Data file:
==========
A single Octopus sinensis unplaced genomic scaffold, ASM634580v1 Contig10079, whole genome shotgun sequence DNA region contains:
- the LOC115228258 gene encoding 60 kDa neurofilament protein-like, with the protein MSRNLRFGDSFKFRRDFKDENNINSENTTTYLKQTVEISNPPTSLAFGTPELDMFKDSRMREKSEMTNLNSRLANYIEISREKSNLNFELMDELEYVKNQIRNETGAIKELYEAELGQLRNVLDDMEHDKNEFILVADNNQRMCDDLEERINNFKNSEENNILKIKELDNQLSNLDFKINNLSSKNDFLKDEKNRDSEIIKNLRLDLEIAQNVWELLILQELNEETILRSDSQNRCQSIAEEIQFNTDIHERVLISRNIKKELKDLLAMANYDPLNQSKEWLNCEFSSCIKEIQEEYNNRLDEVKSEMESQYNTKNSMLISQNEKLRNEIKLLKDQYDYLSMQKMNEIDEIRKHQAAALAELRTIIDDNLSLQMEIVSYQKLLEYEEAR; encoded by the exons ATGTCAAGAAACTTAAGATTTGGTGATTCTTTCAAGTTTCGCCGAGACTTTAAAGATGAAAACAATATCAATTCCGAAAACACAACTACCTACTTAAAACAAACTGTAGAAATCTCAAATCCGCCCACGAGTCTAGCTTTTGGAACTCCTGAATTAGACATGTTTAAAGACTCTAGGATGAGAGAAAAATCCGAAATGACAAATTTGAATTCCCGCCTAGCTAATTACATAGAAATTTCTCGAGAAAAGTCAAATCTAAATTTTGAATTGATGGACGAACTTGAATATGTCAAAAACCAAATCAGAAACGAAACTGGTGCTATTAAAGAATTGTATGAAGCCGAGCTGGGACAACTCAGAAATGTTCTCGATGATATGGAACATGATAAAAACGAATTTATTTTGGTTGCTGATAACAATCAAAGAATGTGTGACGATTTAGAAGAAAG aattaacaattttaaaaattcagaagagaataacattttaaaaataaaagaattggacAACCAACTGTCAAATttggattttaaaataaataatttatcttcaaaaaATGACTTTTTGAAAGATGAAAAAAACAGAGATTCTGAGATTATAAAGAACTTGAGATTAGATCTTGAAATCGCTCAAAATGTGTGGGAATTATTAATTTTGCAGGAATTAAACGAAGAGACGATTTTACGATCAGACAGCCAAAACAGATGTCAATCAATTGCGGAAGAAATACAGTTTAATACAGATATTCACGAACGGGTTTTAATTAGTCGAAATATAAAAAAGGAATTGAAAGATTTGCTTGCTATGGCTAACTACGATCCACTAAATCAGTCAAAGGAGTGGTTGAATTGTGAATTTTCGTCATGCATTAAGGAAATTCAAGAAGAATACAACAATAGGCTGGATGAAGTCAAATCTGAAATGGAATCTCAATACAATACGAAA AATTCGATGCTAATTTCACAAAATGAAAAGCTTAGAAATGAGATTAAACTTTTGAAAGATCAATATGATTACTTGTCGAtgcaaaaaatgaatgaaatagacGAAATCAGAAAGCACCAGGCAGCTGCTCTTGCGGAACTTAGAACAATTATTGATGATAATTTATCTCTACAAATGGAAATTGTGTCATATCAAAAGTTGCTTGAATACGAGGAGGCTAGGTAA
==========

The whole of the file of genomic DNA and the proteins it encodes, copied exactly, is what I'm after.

A single Octopus sinensis unplaced genomic scaffold, ASM634580v1 Contig10079, whole genome shotgun sequence DNA region contains:
- the LOC115228258 gene encoding 60 kDa neurofilament protein-like, with the protein MSRNLRFGDSFKFRRDFKDENNINSENTTTYLKQTVEISNPPTSLAFGTPELDMFKDSRMREKSEMTNLNSRLANYIEISREKSNLNFELMDELEYVKNQIRNETGAIKELYEAELGQLRNVLDDMEHDKNEFILVADNNQRMCDDLEERINNFKNSEENNILKIKELDNQLSNLDFKINNLSSKNDFLKDEKNRDSEIIKNLRLDLEIAQNVWELLILQELNEETILRSDSQNRCQSIAEEIQFNTDIHERVLISRNIKKELKDLLAMANYDPLNQSKEWLNCEFSSCIKEIQEEYNNRLDEVKSEMESQYNTKNSMLISQNEKLRNEIKLLKDQYDYLSMQKMNEIDEIRKHQAAALAELRTIIDDNLSLQMEIVSYQKLLEYEEAR; encoded by the exons ATGTCAAGAAACTTAAGATTTGGTGATTCTTTCAAGTTTCGCCGAGACTTTAAAGATGAAAACAATATCAATTCCGAAAACACAACTACCTACTTAAAACAAACTGTAGAAATCTCAAATCCGCCCACGAGTCTAGCTTTTGGAACTCCTGAATTAGACATGTTTAAAGACTCTAGGATGAGAGAAAAATCCGAAATGACAAATTTGAATTCCCGCCTAGCTAATTACATAGAAATTTCTCGAGAAAAGTCAAATCTAAATTTTGAATTGATGGACGAACTTGAATATGTCAAAAACCAAATCAGAAACGAAACTGGTGCTATTAAAGAATTGTATGAAGCCGAGCTGGGACAACTCAGAAATGTTCTCGATGATATGGAACATGATAAAAACGAATTTATTTTGGTTGCTGATAACAATCAAAGAATGTGTGACGATTTAGAAGAAAG aattaacaattttaaaaattcagaagagaataacattttaaaaataaaagaattggacAACCAACTGTCAAATttggattttaaaataaataatttatcttcaaaaaATGACTTTTTGAAAGATGAAAAAAACAGAGATTCTGAGATTATAAAGAACTTGAGATTAGATCTTGAAATCGCTCAAAATGTGTGGGAATTATTAATTTTGCAGGAATTAAACGAAGAGACGATTTTACGATCAGACAGCCAAAACAGATGTCAATCAATTGCGGAAGAAATACAGTTTAATACAGATATTCACGAACGGGTTTTAATTAGTCGAAATATAAAAAAGGAATTGAAAGATTTGCTTGCTATGGCTAACTACGATCCACTAAATCAGTCAAAGGAGTGGTTGAATTGTGAATTTTCGTCATGCATTAAGGAAATTCAAGAAGAATACAACAATAGGCTGGATGAAGTCAAATCTGAAATGGAATCTCAATACAATACGAAA AATTCGATGCTAATTTCACAAAATGAAAAGCTTAGAAATGAGATTAAACTTTTGAAAGATCAATATGATTACTTGTCGAtgcaaaaaatgaatgaaatagacGAAATCAGAAAGCACCAGGCAGCTGCTCTTGCGGAACTTAGAACAATTATTGATGATAATTTATCTCTACAAATGGAAATTGTGTCATATCAAAAGTTGCTTGAATACGAGGAGGCTAGGTAA